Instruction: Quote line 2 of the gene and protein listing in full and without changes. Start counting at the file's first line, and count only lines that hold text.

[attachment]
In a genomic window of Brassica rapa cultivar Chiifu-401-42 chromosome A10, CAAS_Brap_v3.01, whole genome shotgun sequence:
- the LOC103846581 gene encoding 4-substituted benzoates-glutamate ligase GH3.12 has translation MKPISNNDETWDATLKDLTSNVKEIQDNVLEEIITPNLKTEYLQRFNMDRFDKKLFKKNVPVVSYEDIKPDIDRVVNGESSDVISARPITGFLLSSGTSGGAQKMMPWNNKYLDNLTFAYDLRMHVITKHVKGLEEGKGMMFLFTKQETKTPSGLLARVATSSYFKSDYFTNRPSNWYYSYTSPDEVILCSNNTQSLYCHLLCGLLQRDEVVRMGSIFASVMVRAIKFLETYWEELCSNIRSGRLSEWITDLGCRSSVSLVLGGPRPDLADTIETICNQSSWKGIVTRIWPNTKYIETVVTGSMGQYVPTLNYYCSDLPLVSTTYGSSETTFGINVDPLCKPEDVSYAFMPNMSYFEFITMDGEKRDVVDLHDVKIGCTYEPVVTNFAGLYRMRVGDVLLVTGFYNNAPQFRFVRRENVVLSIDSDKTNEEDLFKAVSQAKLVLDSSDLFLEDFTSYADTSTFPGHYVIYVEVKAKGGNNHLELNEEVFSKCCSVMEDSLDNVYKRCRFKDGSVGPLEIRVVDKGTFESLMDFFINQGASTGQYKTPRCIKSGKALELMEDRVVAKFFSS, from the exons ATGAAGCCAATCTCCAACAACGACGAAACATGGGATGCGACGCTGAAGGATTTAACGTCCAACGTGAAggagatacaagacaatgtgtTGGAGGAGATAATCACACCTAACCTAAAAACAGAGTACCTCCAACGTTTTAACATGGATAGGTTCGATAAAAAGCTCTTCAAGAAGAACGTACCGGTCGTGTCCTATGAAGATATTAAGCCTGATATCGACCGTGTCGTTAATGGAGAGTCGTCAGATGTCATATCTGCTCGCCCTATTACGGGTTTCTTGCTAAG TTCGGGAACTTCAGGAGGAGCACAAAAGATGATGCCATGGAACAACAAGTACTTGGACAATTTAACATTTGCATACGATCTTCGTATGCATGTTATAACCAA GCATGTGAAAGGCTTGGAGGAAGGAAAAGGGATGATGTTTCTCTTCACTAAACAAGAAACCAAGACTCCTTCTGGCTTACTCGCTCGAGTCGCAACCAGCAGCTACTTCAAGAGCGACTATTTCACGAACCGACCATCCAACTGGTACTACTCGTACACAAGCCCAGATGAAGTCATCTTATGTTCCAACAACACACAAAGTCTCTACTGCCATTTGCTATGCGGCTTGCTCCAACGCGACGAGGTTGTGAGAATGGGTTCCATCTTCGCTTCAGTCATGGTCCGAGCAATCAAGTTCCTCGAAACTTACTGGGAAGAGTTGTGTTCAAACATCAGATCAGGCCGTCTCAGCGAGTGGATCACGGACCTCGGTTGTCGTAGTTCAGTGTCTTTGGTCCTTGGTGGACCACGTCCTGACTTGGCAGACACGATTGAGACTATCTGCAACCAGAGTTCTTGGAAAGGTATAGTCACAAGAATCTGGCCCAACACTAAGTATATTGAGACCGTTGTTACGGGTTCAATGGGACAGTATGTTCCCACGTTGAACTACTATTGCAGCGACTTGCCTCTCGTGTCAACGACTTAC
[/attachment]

- the LOC103846581 gene encoding 4-substituted benzoates-glutamate ligase GH3.12 has translation MKPISNNDETWDATLKDLTSNVKEIQDNVLEEIITPNLKTEYLQRFNMDRFDKKLFKKNVPVVSYEDIKPDIDRVVNGESSDVISARPITGFLLSSGTSGGAQKMMPWNNKYLDNLTFAYDLRMHVITKHVKGLEEGKGMMFLFTKQETKTPSGLLARVATSSYFKSDYFTNRPSNWYYSYTSPDEVILCSNNTQSLYCHLLCGLLQRDEVVRMGSIFASVMVRAIKFLETYWEELCSNIRSGRLSEWITDLGCRSSVSLVLGGPRPDLADTIETICNQSSWKGIVTRIWPNTKYIETVVTGSMGQYVPTLNYYCSDLPLVSTTYGSSETTFGINVDPLCKPEDVSYAFMPNMSYFEFITMDGEKRDVVDLHDVKIGCTYEPVVTNFAGLYRMRVGDVLLVTGFYNNAPQFRFVRRENVVLSIDSDKTNEEDLFKAVSQAKLVLDSSDLFLEDFTSYADTSTFPGHYVIYVEVKAKGGNNHLELNEEVFSKCCSVMEDSLDNVYKRCRFKDGSVGPLEIRVVDKGTFESLMDFFINQGASTGQYKTPRCIKSGKALELMEDRVVAKFFSS, from the exons ATGAAGCCAATCTCCAACAACGACGAAACATGGGATGCGACGCTGAAGGATTTAACGTCCAACGTGAAggagatacaagacaatgtgtTGGAGGAGATAATCACACCTAACCTAAAAACAGAGTACCTCCAACGTTTTAACATGGATAGGTTCGATAAAAAGCTCTTCAAGAAGAACGTACCGGTCGTGTCCTATGAAGATATTAAGCCTGATATCGACCGTGTCGTTAATGGAGAGTCGTCAGATGTCATATCTGCTCGCCCTATTACGGGTTTCTTGCTAAG TTCGGGAACTTCAGGAGGAGCACAAAAGATGATGCCATGGAACAACAAGTACTTGGACAATTTAACATTTGCATACGATCTTCGTATGCATGTTATAACCAA GCATGTGAAAGGCTTGGAGGAAGGAAAAGGGATGATGTTTCTCTTCACTAAACAAGAAACCAAGACTCCTTCTGGCTTACTCGCTCGAGTCGCAACCAGCAGCTACTTCAAGAGCGACTATTTCACGAACCGACCATCCAACTGGTACTACTCGTACACAAGCCCAGATGAAGTCATCTTATGTTCCAACAACACACAAAGTCTCTACTGCCATTTGCTATGCGGCTTGCTCCAACGCGACGAGGTTGTGAGAATGGGTTCCATCTTCGCTTCAGTCATGGTCCGAGCAATCAAGTTCCTCGAAACTTACTGGGAAGAGTTGTGTTCAAACATCAGATCAGGCCGTCTCAGCGAGTGGATCACGGACCTCGGTTGTCGTAGTTCAGTGTCTTTGGTCCTTGGTGGACCACGTCCTGACTTGGCAGACACGATTGAGACTATCTGCAACCAGAGTTCTTGGAAAGGTATAGTCACAAGAATCTGGCCCAACACTAAGTATATTGAGACCGTTGTTACGGGTTCAATGGGACAGTATGTTCCCACGTTGAACTACTATTGCAGCGACTTGCCTCTCGTGTCAACGACTTAC